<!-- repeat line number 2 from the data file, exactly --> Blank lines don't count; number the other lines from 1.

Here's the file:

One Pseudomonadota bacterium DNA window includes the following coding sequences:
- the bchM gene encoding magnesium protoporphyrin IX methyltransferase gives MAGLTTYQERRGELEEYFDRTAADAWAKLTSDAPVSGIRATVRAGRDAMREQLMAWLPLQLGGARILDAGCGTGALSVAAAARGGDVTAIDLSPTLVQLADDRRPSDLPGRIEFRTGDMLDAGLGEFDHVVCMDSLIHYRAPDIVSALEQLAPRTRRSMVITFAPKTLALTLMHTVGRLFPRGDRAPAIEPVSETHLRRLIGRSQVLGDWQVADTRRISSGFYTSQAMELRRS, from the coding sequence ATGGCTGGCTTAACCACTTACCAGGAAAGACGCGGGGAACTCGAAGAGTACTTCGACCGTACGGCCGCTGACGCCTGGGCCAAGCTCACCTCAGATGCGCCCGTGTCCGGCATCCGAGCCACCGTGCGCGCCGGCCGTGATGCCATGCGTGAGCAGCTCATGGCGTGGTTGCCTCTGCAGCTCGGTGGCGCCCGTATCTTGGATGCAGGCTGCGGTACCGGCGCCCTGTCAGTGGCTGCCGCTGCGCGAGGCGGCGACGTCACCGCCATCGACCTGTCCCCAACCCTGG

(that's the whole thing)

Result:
- the bchM gene encoding magnesium protoporphyrin IX methyltransferase gives MAGLTTYQERRGELEEYFDRTAADAWAKLTSDAPVSGIRATVRAGRDAMREQLMAWLPLQLGGARILDAGCGTGALSVAAAARGGDVTAIDLSPTLVQLADDRRPSDLPGRIEFRTGDMLDAGLGEFDHVVCMDSLIHYRAPDIVSALEQLAPRTRRSMVITFAPKTLALTLMHTVGRLFPRGDRAPAIEPVSETHLRRLIGRSQVLGDWQVADTRRISSGFYTSQAMELRRS, from the coding sequence ATGGCTGGCTTAACCACTTACCAGGAAAGACGCGGGGAACTCGAAGAGTACTTCGACCGTACGGCCGCTGACGCCTGGGCCAAGCTCACCTCAGATGCGCCCGTGTCCGGCATCCGAGCCACCGTGCGCGCCGGCCGTGATGCCATGCGTGAGCAGCTCATGGCGTGGTTGCCTCTGCAGCTCGGTGGCGCCCGTATCTTGGATGCAGGCTGCGGTACCGGCGCCCTGTCAGTGGCTGCCGCTGCGCGAGGCGGCGACGTCACCGCCATCGACCTGTCCCCAACCCTGG